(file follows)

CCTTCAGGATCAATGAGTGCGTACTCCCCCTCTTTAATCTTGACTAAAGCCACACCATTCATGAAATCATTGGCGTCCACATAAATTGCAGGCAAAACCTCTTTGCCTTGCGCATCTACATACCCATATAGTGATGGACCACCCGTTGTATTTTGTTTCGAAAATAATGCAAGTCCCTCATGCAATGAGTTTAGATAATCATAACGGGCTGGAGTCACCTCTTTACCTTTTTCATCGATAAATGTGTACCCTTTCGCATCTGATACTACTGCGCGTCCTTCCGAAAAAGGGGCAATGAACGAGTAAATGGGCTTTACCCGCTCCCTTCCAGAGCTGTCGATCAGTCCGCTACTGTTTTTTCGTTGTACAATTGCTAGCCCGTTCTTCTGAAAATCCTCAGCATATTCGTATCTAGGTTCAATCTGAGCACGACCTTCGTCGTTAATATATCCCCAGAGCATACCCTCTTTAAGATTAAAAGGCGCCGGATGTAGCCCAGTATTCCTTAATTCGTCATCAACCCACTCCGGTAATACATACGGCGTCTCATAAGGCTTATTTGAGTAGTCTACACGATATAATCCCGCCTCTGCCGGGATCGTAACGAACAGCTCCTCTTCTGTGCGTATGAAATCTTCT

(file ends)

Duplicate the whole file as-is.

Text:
CCTTCAGGATCAATGAGTGCGTACTCCCCCTCTTTAATCTTGACTAAAGCCACACCATTCATGAAATCATTGGCGTCCACATAAATTGCAGGCAAAACCTCTTTGCCTTGCGCATCTACATACCCATATAGTGATGGACCACCCGTTGTATTTTGTTTCGAAAATAATGCAAGTCCCTCATGCAATGAGTTTAGATAATCATAACGGGCTGGAGTCACCTCTTTACCTTTTTCATCGATAAATGTGTACCCTTTCGCATCTGATACTACTGCGCGTCCTTCCGAAAAAGGGGCAATGAACGAGTAAATGGGCTTTACCCGCTCCCTTCCAGAGCTGTCGATCAGTCCGCTACTGTTTTTTCGTTGTACAATTGCTAGCCCGTTCTTCTGAAAATCCTCAGCATATTCGTATCTAGGTTCAATCTGAGCACGACCTTCGTCGTTAATATATCCCCAGAGCATACCCTCTTTAAGATTAAAAGGCGCCGGATGTAGCCCAGTATTCCTTAATTCGTCATCAACCCACTCCGGTAATACATACGGCGTCTCATAAGGCTTATTTGAGTAGTCTACACGATATAATCCCGCCTCTGCCGGGATCGTAACGAACAGCTCCTCTTCTGTGCGTATGAAATCTTCT